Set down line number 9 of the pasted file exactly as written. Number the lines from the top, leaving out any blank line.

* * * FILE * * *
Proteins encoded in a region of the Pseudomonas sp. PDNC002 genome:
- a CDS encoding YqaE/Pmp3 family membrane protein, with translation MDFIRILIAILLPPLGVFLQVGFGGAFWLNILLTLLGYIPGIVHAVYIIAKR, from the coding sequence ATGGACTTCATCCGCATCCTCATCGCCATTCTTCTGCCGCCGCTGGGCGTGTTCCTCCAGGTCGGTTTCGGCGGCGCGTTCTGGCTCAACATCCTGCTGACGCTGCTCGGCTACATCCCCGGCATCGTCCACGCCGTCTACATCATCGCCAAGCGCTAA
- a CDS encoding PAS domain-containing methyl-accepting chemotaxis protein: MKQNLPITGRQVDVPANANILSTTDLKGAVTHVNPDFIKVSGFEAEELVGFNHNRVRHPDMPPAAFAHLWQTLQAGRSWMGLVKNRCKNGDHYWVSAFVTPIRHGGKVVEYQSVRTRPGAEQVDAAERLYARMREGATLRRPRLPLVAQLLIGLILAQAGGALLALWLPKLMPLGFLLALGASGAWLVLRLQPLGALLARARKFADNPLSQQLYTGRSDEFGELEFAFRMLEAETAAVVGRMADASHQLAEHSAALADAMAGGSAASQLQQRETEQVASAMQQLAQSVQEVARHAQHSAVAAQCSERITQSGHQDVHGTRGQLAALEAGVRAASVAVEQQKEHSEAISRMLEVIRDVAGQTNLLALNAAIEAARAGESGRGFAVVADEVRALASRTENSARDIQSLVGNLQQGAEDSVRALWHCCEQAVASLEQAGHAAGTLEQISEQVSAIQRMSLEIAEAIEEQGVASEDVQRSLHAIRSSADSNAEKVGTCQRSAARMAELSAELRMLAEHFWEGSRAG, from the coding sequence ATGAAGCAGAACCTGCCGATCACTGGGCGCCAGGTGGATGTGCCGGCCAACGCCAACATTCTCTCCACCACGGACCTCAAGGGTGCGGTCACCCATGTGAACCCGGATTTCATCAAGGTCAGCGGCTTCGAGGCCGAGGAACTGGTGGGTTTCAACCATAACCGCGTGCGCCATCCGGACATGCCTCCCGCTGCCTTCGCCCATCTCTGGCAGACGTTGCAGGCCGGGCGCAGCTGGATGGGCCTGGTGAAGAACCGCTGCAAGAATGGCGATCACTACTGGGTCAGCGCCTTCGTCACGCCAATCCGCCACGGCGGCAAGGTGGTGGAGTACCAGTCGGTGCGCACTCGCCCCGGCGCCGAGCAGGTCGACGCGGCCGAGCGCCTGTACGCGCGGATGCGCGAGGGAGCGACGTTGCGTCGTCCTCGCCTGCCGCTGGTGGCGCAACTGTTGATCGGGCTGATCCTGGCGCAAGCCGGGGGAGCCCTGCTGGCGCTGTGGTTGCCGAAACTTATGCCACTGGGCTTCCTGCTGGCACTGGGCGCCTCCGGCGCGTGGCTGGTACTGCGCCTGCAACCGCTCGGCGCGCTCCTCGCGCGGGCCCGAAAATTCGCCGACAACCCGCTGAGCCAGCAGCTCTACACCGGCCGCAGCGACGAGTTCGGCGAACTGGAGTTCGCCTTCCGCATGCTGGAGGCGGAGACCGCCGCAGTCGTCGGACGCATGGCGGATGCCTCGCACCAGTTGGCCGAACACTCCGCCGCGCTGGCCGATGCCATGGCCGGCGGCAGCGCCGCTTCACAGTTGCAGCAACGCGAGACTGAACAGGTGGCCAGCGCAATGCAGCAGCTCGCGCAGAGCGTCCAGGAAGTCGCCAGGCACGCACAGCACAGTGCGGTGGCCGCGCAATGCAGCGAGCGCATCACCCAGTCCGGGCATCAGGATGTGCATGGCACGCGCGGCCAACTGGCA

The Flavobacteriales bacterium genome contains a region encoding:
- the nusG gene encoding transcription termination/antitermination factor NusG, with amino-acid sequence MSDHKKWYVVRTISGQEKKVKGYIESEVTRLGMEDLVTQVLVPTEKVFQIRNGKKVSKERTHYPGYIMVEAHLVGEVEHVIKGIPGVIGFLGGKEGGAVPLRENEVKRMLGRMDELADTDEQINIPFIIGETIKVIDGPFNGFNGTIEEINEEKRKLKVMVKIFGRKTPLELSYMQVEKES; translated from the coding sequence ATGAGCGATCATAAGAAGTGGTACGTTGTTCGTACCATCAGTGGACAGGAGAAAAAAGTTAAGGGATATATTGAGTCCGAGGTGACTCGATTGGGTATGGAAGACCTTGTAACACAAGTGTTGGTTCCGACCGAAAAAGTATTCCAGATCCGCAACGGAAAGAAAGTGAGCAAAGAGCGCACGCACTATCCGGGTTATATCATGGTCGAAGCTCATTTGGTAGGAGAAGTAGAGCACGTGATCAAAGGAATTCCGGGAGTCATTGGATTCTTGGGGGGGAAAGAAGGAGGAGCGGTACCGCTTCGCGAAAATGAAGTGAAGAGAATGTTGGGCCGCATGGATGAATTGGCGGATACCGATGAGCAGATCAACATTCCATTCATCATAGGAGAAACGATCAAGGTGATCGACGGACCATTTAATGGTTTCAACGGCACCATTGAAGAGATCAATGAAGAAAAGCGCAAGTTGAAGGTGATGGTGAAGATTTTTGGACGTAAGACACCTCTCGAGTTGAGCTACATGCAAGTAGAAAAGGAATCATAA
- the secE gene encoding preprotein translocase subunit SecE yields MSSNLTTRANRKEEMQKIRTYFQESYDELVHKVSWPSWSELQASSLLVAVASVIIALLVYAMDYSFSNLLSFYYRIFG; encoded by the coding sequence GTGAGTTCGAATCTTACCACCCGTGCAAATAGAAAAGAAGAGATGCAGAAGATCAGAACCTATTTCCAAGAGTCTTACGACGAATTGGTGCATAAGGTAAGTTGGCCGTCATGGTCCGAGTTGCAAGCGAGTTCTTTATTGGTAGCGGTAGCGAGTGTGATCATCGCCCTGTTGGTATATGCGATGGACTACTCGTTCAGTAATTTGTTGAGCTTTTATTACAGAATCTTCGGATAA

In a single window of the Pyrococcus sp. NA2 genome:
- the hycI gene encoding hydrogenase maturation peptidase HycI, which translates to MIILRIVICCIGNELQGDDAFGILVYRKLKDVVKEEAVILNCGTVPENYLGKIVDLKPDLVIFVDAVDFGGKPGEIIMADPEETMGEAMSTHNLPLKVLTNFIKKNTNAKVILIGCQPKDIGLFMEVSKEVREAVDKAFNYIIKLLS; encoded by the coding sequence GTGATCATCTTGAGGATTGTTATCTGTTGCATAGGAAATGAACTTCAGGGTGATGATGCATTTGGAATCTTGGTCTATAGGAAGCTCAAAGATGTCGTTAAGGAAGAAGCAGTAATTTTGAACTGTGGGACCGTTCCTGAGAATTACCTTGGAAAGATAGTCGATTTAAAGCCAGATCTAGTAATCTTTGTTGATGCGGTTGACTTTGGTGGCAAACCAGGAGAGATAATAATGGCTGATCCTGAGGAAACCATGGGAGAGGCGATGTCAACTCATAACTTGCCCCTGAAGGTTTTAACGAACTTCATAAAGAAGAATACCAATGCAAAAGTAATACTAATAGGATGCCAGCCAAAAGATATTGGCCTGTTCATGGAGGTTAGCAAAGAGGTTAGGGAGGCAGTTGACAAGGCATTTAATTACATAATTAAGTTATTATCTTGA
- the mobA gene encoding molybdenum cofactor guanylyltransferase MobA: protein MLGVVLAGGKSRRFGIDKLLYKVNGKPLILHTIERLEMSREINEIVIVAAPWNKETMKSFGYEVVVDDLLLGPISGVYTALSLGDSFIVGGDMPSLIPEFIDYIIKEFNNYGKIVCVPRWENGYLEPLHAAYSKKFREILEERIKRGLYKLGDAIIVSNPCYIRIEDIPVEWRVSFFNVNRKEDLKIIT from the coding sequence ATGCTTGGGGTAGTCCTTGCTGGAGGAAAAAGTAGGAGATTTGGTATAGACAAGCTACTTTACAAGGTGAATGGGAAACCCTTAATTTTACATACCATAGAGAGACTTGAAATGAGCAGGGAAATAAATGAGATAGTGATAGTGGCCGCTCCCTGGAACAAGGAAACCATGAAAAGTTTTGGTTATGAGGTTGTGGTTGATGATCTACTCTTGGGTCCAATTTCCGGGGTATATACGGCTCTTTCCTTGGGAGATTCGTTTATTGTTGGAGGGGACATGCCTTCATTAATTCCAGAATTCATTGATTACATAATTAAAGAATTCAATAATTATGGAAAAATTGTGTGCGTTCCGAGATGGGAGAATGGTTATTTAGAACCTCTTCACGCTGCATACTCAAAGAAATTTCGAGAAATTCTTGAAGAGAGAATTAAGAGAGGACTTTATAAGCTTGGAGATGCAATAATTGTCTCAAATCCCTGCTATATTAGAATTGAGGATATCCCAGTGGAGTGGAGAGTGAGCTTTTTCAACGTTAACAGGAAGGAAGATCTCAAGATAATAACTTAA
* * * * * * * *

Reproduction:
- the mobA gene encoding molybdenum cofactor guanylyltransferase MobA: protein MLGVVLAGGKSRRFGIDKLLYKVNGKPLILHTIERLEMSREINEIVIVAAPWNKETMKSFGYEVVVDDLLLGPISGVYTALSLGDSFIVGGDMPSLIPEFIDYIIKEFNNYGKIVCVPRWENGYLEPLHAAYSKKFREILEERIKRGLYKLGDAIIVSNPCYIRIEDIPVEWRVSFFNVNRKEDLKIIT from the coding sequence ATGCTTGGGGTAGTCCTTGCTGGAGGAAAAAGTAGGAGATTTGGTATAGACAAGCTACTTTACAAGGTGAATGGGAAACCCTTAATTTTACATACCATAGAGAGACTTGAAATGAGCAGGGAAATAAATGAGATAGTGATAGTGGCCGCTCCCTGGAACAAGGAAACCATGAAAAGTTTTGGTTATGAGGTTGTGGTTGATGATCTACTCTTGGGTCCAATTTCCGGGGTATATACGGCTCTTTCCTTGGGAGATTCGTTTATTGTTGGAGGGGACATGCCTTCATTAATTCCAGAATTCATTGATTACATAATTAAAGAATTCAATAATTATGGAAAAATTGTGTGCGTTCCGAGATGGGAGAATGGTTATTTAGAACCTCTTCACGCTGCATACTCAAAGAAATTTCGAGAAATTCTTGAAGAGAGAATTAAGAGAGGACTTTATAAGCTTGGAGATGCAATAATTGTCTCAAATCCCTGCTATATTAGAATTGAGGATATCCCAGTGGAGTGGAGAGTGAGCTTTTTCAACGTTAACAGGAAGGAAGATCTCAAGATAATAACTTAA